One woman and her donkey in Wales
How one travel-writer's innovative journey round the Welsh coast led to a starring role for her four-legged companion
Monday 27 January 2014
It’s one way of making sure you really experience a country – see it through two pairs of eyes. Travel writer Hannah Engelkamp recently returned from walking the coastline of Wales, with a donkey called Chico as her companion.
The pair walked a thousand miles in over five months, leaving Hannah’s hometown of Aberystwyth at the end of May last year, and arriving back in Aberystwyth in mid November. “I’d thought I could do it in three months, but it took almost twice that. I can’t even blame that on the donkey. I didn’t want to rush seeing the country – it was all about moving slowly and being engaged with the landscape and people.”
Hannah decided to take a donkey both to carry her kit and to make the journey more interesting. She’d never owned an animal before, and says she rather underestimated what a big deal it would be. Chico is only five – young for a donkey – and pretty much untrained. “We were actually quite scared of each other. He’s incredibly strong, and I had to find the courage to do alarming things like picking up his hooves and walking him through busy towns. We were affected by each other’s moods all the time – if one of us was nervy it set the other one off.”
Hannah was inspired by the opening of the Wales Coast Path in May 2012 which, when coupled with the Offa’s Dyke Path that runs along the border with England, makes Wales the first country in the world with a continuous footpath all the way around it. But the pair quickly discovered that most of the path was a no-go thanks to stiles and kissing gates that Chico couldn’t pass. “Instead we made it up as we went along, using bridleways and forestry tracks, back roads and sometimes gorgeous drove roads and green lanes. There is such history on some of the paths – I could feel that people had been walking these routes with donkeys for 2000 years. It appealed to me that the journey, although very unusual in the 21 century, was actually the simplest, humblest way of travelling.”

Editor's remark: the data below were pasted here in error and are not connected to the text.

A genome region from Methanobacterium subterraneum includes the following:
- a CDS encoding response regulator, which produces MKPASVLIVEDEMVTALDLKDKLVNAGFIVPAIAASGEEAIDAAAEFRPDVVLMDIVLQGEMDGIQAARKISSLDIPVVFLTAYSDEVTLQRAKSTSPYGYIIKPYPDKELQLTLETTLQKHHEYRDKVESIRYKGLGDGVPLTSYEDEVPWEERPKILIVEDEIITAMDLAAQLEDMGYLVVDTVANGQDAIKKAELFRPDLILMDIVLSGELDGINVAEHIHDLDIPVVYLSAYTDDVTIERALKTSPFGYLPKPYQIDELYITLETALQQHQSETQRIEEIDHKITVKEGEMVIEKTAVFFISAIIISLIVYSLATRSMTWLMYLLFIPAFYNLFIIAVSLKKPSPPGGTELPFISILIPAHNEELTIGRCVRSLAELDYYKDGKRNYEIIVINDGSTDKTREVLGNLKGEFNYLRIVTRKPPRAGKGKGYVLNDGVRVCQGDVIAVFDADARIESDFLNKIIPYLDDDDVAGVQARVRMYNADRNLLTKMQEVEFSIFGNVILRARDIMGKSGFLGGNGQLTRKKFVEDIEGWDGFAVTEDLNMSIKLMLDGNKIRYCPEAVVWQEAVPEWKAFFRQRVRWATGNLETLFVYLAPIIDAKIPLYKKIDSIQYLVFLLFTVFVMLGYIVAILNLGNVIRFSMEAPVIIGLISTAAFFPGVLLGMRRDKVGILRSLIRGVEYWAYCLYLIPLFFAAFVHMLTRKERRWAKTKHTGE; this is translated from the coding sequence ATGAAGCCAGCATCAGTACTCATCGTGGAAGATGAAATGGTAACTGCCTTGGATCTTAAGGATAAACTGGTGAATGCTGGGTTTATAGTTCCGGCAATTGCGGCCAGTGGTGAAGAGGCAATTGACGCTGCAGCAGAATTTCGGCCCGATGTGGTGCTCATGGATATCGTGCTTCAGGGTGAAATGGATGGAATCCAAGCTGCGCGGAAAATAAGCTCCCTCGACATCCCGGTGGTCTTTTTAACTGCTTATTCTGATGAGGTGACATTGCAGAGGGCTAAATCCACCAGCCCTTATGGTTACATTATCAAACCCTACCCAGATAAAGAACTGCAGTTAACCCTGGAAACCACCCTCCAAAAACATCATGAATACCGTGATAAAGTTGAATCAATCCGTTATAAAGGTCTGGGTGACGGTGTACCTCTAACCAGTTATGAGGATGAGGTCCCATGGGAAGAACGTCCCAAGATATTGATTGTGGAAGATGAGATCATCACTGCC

“We passed through fishing villages where the women had been using donkeys to collect cockles up until only 30 years ago. People got quite emotional seeing Chico passing, all strong and healthy looking with his pack-saddle on his back. They’d stop their cars in the street and tell me about their mothers and grandmothers.” These experiences were the real purpose of the adventure for Hannah: “I think people have got used to the idea that an adventure has to start with jetlag and culture shock, but for me that exploration of cultural depth is so much more exciting.”
Hannah is now in the last few days of a crowd funding campaign to raise money to write the book and make a film.
And see the adventure blog here: www.seasidedonkey.co.uk
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